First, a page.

Proposed cell tower causes mixed reactions near Barren River Lake | news

Barren County’s Joint City-County Planning Commission will hold a public hearing Monday on a proposed AT&T cell tower to be built near Barren River Lake.

The tower is to be built in Finney, an unincorporated community in Barren County, about 300 meters from the lake.

The plan is not welcomed with open arms by some local residents.

Mike and Debra Kramer said they moved to the area five months ago to get away from cell phone towers. The couple said they were upset when they found out about the proposal.

“Our concerns are that they are building a 250-foot cell tower in an agricultural, rural area,” Mike Kramer told the Daily News. “There are lots of construction sites here and lots of weekend people who come out. This is an industrial building with a switchgear, and this is a residential area. “

“It was a haven for us,” says Debra Kramer. “This building will be about 250 yards from the original mansion here in Finney on Finney Road. We only had 15 days in advance about it. Everything was so secret. We fear that this will be the beginning of many changes. “

Kevin Myatt, the director of the joint city and district planning commission, said the applicant for the project is Tillman LLC, which represents AT&T Wireless.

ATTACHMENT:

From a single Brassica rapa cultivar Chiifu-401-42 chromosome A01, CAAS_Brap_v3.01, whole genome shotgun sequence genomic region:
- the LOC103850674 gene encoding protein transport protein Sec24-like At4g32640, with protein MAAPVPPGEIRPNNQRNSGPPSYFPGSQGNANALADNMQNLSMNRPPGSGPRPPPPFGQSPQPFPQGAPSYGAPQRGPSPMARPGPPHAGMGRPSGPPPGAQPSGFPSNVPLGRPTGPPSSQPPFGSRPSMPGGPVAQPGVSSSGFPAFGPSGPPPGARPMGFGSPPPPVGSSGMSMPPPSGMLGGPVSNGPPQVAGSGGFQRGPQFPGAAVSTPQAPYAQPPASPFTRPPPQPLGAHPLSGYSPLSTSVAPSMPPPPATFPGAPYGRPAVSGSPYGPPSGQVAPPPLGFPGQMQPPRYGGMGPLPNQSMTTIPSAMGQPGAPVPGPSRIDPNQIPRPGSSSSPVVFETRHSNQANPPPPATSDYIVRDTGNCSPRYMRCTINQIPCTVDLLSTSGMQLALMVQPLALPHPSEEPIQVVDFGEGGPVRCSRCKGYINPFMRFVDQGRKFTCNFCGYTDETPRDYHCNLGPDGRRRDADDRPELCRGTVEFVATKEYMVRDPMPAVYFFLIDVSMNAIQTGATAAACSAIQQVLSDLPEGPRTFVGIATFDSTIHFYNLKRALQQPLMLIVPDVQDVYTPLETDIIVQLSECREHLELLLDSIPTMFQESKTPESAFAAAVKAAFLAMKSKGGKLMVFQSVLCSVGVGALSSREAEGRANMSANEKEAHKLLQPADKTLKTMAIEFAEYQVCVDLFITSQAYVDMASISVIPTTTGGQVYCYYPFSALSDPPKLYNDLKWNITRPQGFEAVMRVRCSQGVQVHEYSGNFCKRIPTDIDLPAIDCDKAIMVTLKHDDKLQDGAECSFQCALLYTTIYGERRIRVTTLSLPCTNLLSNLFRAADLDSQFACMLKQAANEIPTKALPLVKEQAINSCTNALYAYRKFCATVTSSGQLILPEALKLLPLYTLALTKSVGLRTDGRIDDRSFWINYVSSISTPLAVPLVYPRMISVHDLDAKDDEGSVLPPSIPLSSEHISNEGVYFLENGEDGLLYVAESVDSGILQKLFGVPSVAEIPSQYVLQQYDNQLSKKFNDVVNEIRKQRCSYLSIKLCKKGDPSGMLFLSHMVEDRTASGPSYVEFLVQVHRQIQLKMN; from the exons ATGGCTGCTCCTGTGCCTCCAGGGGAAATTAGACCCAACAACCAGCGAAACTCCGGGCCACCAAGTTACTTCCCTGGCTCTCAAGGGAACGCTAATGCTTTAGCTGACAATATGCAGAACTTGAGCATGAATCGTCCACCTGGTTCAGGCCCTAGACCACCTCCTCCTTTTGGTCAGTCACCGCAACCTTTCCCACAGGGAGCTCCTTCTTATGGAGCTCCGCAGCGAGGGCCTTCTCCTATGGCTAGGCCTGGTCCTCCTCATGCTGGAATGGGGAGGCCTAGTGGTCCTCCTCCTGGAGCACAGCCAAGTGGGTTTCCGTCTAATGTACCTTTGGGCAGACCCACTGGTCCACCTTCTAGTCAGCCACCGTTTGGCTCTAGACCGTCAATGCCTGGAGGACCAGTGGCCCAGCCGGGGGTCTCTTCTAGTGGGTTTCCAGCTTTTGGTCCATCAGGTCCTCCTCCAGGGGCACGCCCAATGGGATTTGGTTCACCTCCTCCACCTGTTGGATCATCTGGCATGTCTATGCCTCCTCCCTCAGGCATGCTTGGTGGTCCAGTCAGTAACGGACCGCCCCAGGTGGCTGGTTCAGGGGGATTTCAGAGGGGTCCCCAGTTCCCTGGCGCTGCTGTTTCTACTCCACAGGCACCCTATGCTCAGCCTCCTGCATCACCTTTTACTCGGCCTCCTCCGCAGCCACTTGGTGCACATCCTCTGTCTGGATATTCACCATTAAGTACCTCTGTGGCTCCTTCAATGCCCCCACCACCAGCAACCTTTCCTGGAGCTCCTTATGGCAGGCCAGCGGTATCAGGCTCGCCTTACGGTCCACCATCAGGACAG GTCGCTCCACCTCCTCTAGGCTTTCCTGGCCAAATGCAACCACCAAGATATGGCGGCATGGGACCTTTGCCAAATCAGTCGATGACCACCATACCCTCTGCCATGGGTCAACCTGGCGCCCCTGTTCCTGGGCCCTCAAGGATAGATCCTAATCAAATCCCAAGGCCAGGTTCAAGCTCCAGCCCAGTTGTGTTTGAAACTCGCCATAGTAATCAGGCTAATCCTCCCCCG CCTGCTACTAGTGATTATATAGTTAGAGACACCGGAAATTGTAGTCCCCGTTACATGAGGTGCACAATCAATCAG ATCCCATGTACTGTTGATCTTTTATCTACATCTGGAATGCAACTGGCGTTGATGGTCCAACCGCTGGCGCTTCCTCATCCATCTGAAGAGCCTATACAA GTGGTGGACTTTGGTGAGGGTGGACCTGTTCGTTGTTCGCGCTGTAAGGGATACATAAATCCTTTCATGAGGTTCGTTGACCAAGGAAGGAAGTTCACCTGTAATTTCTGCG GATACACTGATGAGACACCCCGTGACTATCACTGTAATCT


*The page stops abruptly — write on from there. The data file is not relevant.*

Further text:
According to state law, the commission is obliged to hold public hearings on planned cell towers.

Myatt said there are no land use restrictions in the county and there are no guidelines for building.

“In theory, a person can set up a shooting range or go-kart track on their county property and there is nothing the commission can do to stop it,” Myatt said. “There is very little that the planning commission can deny to a cell tower. One of the main points is the availability of co-location on a tower. The co-location (so that the tower can be used by more than one unit) is pretty much the only factor that you can take into account. “

The legal representative for the project is the Pike Legal Group from Shepherdsville. Myatt said it was their burden to prove why the cell tower was needed.

The Daily News asked Pike Legal Group for a comment, but it did not respond.

For the past two weeks, the Kramers have said they have started a petition against the cell tower. They said they had collected around a dozen signatures by Friday.

“We’re trying to get the word out about the meeting,” said Mike Kramer. “We are still in contact with our neighbors. Little of them know that this tower is being built only a quarter of a mile from their home. Hopefully enough outcry in the community would help someone rethink their decision. “

The Kramers said one possible solution would be to move the tower down the street to a more industrial area.

However, some local residents like Missy Towell, president of the nonprofit Friends of Barren River Lake & Park, see the tower as a beneficial project.

“I think it would have a positive impact as the tower gives boaters better cellular service on the lake,” said Towell. “I’m not really sure what the negatives would be.”

The public hearing on Monday will take place during the monthly meeting of the commission, which is due to start at 7pm at Glasgow City Hall.

– Follow reporter John Reecer on Twitter @JReecerBGDN or visit

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